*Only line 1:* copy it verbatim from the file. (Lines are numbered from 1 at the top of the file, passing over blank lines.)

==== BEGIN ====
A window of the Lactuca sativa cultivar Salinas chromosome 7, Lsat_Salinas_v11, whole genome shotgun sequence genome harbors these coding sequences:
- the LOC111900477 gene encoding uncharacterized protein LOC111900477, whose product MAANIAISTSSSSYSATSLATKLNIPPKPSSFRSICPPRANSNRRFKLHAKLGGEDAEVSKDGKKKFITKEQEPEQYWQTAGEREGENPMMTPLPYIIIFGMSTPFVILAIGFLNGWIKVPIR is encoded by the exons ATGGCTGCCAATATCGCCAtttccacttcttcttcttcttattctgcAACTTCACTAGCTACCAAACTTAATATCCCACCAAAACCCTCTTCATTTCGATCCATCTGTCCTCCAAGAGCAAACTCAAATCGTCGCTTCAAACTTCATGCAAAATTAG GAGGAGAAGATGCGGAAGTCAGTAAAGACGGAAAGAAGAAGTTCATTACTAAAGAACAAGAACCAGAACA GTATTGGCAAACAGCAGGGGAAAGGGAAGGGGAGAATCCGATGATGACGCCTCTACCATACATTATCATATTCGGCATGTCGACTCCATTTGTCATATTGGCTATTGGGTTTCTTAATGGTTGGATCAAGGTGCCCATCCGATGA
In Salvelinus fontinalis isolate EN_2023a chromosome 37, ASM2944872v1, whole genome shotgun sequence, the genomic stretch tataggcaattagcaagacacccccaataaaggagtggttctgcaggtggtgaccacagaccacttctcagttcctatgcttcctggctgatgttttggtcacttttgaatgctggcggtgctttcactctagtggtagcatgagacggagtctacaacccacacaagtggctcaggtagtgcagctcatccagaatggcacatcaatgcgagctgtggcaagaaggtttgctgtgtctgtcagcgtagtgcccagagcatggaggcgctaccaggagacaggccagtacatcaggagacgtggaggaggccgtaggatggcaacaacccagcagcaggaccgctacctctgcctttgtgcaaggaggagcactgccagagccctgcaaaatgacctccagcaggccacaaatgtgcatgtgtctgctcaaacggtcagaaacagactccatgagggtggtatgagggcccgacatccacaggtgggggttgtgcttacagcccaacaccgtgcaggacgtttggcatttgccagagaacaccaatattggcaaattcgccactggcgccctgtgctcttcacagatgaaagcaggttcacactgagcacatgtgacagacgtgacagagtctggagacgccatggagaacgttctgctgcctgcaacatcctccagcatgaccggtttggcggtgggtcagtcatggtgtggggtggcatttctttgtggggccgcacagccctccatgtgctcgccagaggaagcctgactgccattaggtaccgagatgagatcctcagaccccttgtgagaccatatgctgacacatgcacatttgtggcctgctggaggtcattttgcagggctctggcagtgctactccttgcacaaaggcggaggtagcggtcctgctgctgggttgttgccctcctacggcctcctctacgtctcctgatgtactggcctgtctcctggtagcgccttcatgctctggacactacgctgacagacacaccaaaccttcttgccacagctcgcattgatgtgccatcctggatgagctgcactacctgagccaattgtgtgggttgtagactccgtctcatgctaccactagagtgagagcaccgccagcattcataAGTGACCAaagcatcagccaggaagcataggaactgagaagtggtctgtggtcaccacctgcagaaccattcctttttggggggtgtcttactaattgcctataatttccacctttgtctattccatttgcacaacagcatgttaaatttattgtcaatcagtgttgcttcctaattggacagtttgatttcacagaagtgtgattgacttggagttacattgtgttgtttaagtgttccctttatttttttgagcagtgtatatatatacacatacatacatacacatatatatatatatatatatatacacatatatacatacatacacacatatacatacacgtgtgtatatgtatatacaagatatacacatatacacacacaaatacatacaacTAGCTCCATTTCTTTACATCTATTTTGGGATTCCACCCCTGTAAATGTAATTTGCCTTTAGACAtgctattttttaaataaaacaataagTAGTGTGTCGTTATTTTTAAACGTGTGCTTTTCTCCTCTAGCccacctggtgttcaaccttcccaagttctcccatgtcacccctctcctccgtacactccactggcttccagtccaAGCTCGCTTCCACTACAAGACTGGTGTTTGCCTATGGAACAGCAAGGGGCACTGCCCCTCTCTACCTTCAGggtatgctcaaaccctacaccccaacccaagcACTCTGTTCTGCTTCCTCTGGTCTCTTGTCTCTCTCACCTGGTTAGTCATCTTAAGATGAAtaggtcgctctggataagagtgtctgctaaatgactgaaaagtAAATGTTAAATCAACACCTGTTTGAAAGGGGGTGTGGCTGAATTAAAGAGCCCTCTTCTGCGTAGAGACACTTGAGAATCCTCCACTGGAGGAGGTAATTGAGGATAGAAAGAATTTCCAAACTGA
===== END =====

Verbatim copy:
A window of the Lactuca sativa cultivar Salinas chromosome 7, Lsat_Salinas_v11, whole genome shotgun sequence genome harbors these coding sequences: